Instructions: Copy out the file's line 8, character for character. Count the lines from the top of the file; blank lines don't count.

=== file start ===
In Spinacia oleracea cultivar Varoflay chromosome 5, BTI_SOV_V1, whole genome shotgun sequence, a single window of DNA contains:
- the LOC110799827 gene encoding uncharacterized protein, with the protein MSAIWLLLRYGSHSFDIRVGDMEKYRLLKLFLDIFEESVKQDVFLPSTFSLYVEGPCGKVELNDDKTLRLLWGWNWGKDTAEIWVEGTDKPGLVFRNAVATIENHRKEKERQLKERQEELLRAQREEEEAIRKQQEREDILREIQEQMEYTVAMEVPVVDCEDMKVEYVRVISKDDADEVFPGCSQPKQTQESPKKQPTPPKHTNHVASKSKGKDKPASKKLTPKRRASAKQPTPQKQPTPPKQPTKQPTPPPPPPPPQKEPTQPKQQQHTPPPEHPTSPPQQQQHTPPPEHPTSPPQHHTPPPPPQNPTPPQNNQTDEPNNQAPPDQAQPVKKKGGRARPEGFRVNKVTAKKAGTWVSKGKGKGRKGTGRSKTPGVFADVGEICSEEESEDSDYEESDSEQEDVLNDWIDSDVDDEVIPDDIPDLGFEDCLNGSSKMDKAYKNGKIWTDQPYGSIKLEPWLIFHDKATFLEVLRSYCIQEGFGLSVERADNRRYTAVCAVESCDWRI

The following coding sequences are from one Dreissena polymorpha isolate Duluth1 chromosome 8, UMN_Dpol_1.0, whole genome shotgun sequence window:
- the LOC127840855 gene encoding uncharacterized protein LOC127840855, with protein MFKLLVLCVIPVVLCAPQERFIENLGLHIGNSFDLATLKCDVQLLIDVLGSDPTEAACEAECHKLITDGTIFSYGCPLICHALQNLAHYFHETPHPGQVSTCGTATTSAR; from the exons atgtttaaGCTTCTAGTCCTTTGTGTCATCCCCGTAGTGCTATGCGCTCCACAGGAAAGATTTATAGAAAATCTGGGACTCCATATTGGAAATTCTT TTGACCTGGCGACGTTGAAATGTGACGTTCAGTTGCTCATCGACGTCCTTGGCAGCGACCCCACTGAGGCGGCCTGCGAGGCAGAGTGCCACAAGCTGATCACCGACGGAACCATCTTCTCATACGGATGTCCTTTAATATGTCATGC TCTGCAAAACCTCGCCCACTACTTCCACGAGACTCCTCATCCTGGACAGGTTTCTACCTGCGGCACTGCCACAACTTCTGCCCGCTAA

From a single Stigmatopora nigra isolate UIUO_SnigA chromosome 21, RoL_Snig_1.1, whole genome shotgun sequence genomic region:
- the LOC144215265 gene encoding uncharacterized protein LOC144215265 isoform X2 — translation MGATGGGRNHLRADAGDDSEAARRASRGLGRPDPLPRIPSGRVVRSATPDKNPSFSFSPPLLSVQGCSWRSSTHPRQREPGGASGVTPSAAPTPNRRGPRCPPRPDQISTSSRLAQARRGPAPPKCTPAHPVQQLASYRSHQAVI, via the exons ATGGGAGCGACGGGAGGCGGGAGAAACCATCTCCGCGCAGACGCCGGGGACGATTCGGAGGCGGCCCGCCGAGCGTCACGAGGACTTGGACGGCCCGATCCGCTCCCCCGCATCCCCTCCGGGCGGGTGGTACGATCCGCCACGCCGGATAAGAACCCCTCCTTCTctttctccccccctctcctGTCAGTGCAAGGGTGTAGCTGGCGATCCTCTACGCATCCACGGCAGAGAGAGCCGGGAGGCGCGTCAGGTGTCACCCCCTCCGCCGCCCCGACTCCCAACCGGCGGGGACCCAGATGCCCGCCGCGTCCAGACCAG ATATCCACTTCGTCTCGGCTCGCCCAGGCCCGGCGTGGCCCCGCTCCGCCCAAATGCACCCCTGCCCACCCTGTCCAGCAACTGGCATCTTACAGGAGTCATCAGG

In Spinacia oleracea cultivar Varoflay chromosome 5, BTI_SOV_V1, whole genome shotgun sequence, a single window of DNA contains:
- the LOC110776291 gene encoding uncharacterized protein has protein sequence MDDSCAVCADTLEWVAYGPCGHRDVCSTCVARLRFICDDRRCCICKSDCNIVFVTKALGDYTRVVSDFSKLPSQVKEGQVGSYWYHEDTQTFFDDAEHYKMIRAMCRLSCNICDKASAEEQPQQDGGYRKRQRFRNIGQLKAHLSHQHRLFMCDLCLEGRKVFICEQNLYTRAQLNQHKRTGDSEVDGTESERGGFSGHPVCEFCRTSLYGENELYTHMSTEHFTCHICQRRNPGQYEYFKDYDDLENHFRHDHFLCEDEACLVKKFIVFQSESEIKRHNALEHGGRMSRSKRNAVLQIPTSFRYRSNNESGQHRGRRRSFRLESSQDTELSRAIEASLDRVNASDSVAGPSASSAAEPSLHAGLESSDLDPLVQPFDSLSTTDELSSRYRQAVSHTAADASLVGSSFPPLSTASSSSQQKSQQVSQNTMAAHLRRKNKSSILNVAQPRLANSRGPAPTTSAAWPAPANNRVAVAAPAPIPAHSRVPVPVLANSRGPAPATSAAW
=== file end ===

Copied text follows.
- the LOC110776291 gene encoding uncharacterized protein has protein sequence MDDSCAVCADTLEWVAYGPCGHRDVCSTCVARLRFICDDRRCCICKSDCNIVFVTKALGDYTRVVSDFSKLPSQVKEGQVGSYWYHEDTQTFFDDAEHYKMIRAMCRLSCNICDKASAEEQPQQDGGYRKRQRFRNIGQLKAHLSHQHRLFMCDLCLEGRKVFICEQNLYTRAQLNQHKRTGDSEVDGTESERGGFSGHPVCEFCRTSLYGENELYTHMSTEHFTCHICQRRNPGQYEYFKDYDDLENHFRHDHFLCEDEACLVKKFIVFQSESEIKRHNALEHGGRMSRSKRNAVLQIPTSFRYRSNNESGQHRGRRRSFRLESSQDTELSRAIEASLDRVNASDSVAGPSASSAAEPSLHAGLESSDLDPLVQPFDSLSTTDELSSRYRQAVSHTAADASLVGSSFPPLSTASSSSQQKSQQVSQNTMAAHLRRKNKSSILNVAQPRLANSRGPAPTTSAAWPAPANNRVAVAAPAPIPAHSRVPVPVLANSRGPAPATSAAW